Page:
Search Field Guide
Advanced Search
MT Gov Logo
Montana Field Guide

Montana Field Guides

Spring White - Pontia sisymbrii

Native Species

Global Rank: G5
State Rank: S5


Agency Status
USFWS:
USFS:
BLM:



External Links





 
General Description
[From Ferris and Brown 1981; Scott 1986; Opler and Wright 1999; Glassberg 2001; Pyle 2002] Forewing 1.8-2.3 cm. Base color white (males) or pale yellow (females), wings more translucent than close relatives. Uppersurface with narrow and centrally-notched black bar in forewing cell, forewing with a series of postmedian and marginal black marks along veins at wing tip. Undersurface of hindwing with pattern of brownish-black scaling along veins, some yellow scales directly on veins, with a postmedian whitish interruption.

Phenology
One flight, February to March in southern deserts, April to May in Colorado, mid-May to June in Canada (Scott 1986). One flight, February to April in southwestern deserts, April to June in Oregon, British Columbia, Colorado, South Dakota, into August at high elevations (Glassberg 2001). March to early June in Rocky Mountain states (Ferris and Brown 1981), late March to mid-June in Colorado (Scott and Scott 1978; Scott and Epstein 1987), late June to mid-July at high elevation in northern California (Shapiro 1977), late March to late August in Oregon and Washington (Pyle 2002), late March to early August in Oregon (Warren 2005), April to early July in British Columbia (Guppy and Shepard 2001).

Diagnostic Characteristics
Best determined by a combination of whitish base color, uppersurface of forewing with narrow and centrally-notched black cell bar, forewing with a series of postmedian and marginal black marks along veins at wing tip, undersurface of hindwing with brownish-black scaling along veins, some yellow scales directly on veins, with a postmedian whitish interruption.

Species Range
Montana Range Range Descriptions

Native
 


Range Comments
Southern Yukon and western Northwest Territories south through low and mid-elevation mountains to central Baja California and northwestern Mexico, east to western South Dakota, Nebraska, western Oklahoma, western Texas (Scott 1986; Opler and Wright 1999; Glassberg 2001); normally below 2591 m elevation in the Rocky Mountain states (Ferris and Brown 1981), 1585 m to 2621 m elevation in Colorado (Brown 1957; Scott and Scott 1978), to about 2743 m elevation in northern California (Shapiro 1977), 183 m to at least 2438 m elevation in Oregon (Warren 2005). In Montana, reported from at least 30 counties across the state, but less often in the eastern 1/2 (Kohler 1980; Stanford and Opler 1993; FLMNH Lepidopterists' Society database), 875 m to at least 1661 m elevation, with a report from Carbon County of 3042 m elevation. Uncommon to abundant (Glassberg 2001).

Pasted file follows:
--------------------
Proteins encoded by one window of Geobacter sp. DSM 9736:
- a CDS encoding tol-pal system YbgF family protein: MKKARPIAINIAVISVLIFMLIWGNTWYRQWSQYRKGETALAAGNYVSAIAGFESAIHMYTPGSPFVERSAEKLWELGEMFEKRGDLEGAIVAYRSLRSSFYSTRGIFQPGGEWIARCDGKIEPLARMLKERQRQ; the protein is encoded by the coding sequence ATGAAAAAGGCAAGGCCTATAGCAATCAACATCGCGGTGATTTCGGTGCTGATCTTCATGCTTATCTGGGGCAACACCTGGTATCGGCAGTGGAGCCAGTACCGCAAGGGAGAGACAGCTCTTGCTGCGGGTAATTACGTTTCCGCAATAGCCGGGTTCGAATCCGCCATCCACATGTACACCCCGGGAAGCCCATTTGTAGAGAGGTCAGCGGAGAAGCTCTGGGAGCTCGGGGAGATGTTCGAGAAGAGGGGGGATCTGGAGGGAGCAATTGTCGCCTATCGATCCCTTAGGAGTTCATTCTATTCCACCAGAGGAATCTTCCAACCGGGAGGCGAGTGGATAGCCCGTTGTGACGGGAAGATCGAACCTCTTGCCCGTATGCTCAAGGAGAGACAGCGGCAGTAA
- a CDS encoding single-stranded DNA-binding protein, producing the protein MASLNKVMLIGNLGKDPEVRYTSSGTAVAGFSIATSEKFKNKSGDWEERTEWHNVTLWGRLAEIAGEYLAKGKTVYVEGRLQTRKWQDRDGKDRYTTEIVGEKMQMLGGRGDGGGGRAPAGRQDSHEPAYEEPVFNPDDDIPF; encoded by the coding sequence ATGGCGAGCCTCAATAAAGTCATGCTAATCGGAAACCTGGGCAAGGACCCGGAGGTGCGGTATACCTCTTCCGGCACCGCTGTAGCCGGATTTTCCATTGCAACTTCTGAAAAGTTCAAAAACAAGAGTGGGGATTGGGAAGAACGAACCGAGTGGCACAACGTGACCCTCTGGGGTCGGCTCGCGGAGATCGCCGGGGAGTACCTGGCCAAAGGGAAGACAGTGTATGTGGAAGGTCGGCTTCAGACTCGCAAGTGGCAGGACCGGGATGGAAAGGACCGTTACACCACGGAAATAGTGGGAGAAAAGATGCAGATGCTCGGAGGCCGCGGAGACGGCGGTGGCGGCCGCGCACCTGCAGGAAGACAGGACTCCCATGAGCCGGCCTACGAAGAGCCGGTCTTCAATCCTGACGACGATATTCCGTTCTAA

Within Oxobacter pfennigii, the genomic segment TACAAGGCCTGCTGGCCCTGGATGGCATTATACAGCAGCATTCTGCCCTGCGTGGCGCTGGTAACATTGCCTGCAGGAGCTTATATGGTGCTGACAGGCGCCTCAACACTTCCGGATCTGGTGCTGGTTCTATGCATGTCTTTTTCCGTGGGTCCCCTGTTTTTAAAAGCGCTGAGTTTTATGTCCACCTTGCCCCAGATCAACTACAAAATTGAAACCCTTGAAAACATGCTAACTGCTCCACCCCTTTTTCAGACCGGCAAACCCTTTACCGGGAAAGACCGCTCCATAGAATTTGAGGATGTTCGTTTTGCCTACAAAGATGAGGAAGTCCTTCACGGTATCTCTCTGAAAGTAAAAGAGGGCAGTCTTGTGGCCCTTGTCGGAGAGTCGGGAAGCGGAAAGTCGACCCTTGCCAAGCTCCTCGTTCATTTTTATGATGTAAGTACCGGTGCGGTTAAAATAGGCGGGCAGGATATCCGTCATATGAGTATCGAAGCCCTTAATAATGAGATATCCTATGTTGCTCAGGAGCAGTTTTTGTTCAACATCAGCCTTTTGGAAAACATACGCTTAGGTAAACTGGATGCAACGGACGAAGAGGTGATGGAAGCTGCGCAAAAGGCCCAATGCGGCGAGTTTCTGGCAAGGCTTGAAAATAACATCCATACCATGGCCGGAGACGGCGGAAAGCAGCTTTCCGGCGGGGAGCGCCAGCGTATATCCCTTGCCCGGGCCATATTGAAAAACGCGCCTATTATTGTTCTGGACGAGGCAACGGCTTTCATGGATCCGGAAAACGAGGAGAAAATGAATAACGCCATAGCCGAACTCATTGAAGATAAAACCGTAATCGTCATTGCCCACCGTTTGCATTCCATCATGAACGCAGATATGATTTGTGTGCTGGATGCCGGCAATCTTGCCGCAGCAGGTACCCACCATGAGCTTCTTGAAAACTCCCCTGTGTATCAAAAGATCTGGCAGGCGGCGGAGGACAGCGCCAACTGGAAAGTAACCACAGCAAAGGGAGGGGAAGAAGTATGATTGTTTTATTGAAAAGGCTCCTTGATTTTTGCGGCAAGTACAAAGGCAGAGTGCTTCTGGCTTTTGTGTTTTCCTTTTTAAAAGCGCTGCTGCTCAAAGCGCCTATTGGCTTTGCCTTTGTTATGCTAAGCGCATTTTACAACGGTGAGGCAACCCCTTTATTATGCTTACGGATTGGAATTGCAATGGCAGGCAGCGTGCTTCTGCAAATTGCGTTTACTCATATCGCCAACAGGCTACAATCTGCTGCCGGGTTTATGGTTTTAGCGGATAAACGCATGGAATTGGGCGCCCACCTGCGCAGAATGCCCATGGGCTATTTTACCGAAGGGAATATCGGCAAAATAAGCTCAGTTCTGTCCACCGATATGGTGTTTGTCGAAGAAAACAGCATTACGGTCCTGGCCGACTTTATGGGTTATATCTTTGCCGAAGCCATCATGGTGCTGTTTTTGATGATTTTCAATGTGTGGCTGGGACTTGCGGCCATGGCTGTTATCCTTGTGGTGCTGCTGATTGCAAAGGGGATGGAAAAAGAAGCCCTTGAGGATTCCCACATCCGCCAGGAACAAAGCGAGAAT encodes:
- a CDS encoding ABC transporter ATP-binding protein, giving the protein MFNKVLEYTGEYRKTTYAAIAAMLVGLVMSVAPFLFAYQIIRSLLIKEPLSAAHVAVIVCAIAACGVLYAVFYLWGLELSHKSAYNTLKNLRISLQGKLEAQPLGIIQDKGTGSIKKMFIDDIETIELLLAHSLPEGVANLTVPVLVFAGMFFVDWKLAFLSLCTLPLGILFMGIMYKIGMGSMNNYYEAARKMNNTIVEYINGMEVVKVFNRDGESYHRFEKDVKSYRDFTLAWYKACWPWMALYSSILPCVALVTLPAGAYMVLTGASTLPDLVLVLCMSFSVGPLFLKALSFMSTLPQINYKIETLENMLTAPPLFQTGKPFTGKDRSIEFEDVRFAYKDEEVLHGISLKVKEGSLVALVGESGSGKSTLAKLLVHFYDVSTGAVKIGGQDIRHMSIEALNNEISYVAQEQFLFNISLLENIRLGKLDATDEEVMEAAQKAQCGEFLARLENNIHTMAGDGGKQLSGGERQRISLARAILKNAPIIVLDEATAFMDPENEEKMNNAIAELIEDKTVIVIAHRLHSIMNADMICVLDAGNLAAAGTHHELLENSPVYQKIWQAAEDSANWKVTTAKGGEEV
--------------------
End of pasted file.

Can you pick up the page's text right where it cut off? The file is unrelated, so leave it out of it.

Observations in Montana Natural Heritage Program Database
Number of Observations: 5

(Click on the following maps and charts to see full sized version) Map Help and Descriptions
Relative Density

Recency

 

(Observations spanning multiple months or years are excluded from time charts)



Migration
Non-migratory.

Habitat
Lower-elevation canyons, riparian canyons in arid areas, desert hills, dry rocky areas, chaparral, sagebrush, pine forest, roadsides, above treeline in dry rocky alpine terrain (Ferris and Brown 1981; Scott 1986; Opler and Wright 1999; Glassberg 2001; Pyle 2002; Warren 2005; James and Nunnallee 2011). In Greater Yellowstone Ecosystem, reported from open coniferous forest, rocky outcrops, canyons, rocky desert, alpine slopes (Debinski and Pritchard 2002).

Food Habits
Larval food plants are native and exotic mustards, including Arabis (multiple species), Caulanthus, Descurainia, Sisymbrium, and Streptanthus (several species) (Emmel et al. 1970; Ferris and Brown 1981; Scott 1986, 1992, 2006; Pyle 2002; Graves and Shapiro 2003; Warren 2005; James and Nunnallee 2011). Adults feed on flower nectar (including Arabis, Cerastium, Claytonia, Collinsia, Lathyrus, Lesquerella, Lomatium, Thlaspi, Viola) and mud (Scott 2014).

Reproductive Characteristics
Females lay eggs singly anywhere on host plant (pods, stems, leaves), typically the undersurface if on a leaf (Shapiro 1981; Scott 1986, 1992). Eggs hatch in about 2-3 days (depending on temperature), larvae develop rapidly to L5 instar and pupae in about 20 days, overwinter (diapause) as pupae, sometimes for multiple years (Scott 1979, 1986; James and Nunnallee 2011). Small larvae feed on leaves and large larvae on flowers and fruits, larvae may cannibalize unhatched eggs, build no nest but may silk pods together and rest on silk mat, pupate on host plant stem (Scott 1979, 1986, 1992; Shapiro 1981; James and Nunnallee 2011). Males patrol hilltops throughout the day, sometimes hillsides and canyon bottoms, in search of females (Scott 1975b, 1986; Warren 2005).

References
Login Logout
Citation for data on this website:
Spring White — Pontia sisymbrii.  Montana Field Guide.  .  Retrieved on , from